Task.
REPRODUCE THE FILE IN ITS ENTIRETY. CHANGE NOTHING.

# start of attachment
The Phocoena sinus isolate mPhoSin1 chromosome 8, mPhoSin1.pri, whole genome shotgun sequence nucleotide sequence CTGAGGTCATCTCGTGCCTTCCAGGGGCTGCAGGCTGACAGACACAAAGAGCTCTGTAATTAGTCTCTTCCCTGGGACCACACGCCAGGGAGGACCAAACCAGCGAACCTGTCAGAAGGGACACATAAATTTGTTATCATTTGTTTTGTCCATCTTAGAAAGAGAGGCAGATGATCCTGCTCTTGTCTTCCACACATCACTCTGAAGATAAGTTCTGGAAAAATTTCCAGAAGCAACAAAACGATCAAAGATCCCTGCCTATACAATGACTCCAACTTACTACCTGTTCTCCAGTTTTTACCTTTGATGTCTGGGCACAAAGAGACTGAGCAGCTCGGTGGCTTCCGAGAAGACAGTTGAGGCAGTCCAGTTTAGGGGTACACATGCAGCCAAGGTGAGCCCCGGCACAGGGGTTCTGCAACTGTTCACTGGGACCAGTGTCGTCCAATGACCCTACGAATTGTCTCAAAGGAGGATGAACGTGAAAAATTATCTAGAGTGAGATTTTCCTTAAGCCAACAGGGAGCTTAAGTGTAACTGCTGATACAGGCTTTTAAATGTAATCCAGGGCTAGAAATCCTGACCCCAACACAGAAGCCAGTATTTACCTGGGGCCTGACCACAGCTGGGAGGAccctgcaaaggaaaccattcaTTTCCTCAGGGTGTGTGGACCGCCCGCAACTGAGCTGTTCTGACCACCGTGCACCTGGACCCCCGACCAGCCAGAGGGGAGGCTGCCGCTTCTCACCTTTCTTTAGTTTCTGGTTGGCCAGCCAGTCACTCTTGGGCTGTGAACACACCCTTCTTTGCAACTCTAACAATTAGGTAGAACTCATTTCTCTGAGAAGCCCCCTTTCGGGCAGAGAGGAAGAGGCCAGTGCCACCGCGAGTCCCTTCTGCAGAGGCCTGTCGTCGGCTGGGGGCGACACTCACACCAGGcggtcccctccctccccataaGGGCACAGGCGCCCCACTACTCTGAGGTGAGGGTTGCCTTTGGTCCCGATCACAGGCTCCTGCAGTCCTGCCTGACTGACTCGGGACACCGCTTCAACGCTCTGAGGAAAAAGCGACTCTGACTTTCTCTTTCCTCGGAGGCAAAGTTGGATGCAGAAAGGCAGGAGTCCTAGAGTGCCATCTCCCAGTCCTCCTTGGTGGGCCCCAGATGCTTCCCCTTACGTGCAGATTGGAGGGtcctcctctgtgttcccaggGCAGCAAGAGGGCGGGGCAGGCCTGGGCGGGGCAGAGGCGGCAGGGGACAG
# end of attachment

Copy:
The Phocoena sinus isolate mPhoSin1 chromosome 8, mPhoSin1.pri, whole genome shotgun sequence nucleotide sequence CTGAGGTCATCTCGTGCCTTCCAGGGGCTGCAGGCTGACAGACACAAAGAGCTCTGTAATTAGTCTCTTCCCTGGGACCACACGCCAGGGAGGACCAAACCAGCGAACCTGTCAGAAGGGACACATAAATTTGTTATCATTTGTTTTGTCCATCTTAGAAAGAGAGGCAGATGATCCTGCTCTTGTCTTCCACACATCACTCTGAAGATAAGTTCTGGAAAAATTTCCAGAAGCAACAAAACGATCAAAGATCCCTGCCTATACAATGACTCCAACTTACTACCTGTTCTCCAGTTTTTACCTTTGATGTCTGGGCACAAAGAGACTGAGCAGCTCGGTGGCTTCCGAGAAGACAGTTGAGGCAGTCCAGTTTAGGGGTACACATGCAGCCAAGGTGAGCCCCGGCACAGGGGTTCTGCAACTGTTCACTGGGACCAGTGTCGTCCAATGACCCTACGAATTGTCTCAAAGGAGGATGAACGTGAAAAATTATCTAGAGTGAGATTTTCCTTAAGCCAACAGGGAGCTTAAGTGTAACTGCTGATACAGGCTTTTAAATGTAATCCAGGGCTAGAAATCCTGACCCCAACACAGAAGCCAGTATTTACCTGGGGCCTGACCACAGCTGGGAGGAccctgcaaaggaaaccattcaTTTCCTCAGGGTGTGTGGACCGCCCGCAACTGAGCTGTTCTGACCACCGTGCACCTGGACCCCCGACCAGCCAGAGGGGAGGCTGCCGCTTCTCACCTTTCTTTAGTTTCTGGTTGGCCAGCCAGTCACTCTTGGGCTGTGAACACACCCTTCTTTGCAACTCTAACAATTAGGTAGAACTCATTTCTCTGAGAAGCCCCCTTTCGGGCAGAGAGGAAGAGGCCAGTGCCACCGCGAGTCCCTTCTGCAGAGGCCTGTCGTCGGCTGGGGGCGACACTCACACCAGGcggtcccctccctccccataaGGGCACAGGCGCCCCACTACTCTGAGGTGAGGGTTGCCTTTGGTCCCGATCACAGGCTCCTGCAGTCCTGCCTGACTGACTCGGGACACCGCTTCAACGCTCTGAGGAAAAAGCGACTCTGACTTTCTCTTTCCTCGGAGGCAAAGTTGGATGCAGAAAGGCAGGAGTCCTAGAGTGCCATCTCCCAGTCCTCCTTGGTGGGCCCCAGATGCTTCCCCTTACGTGCAGATTGGAGGGtcctcctctgtgttcccaggGCAGCAAGAGGGCGGGGCAGGCCTGGGCGGGGCAGAGGCGGCAGGGGACAG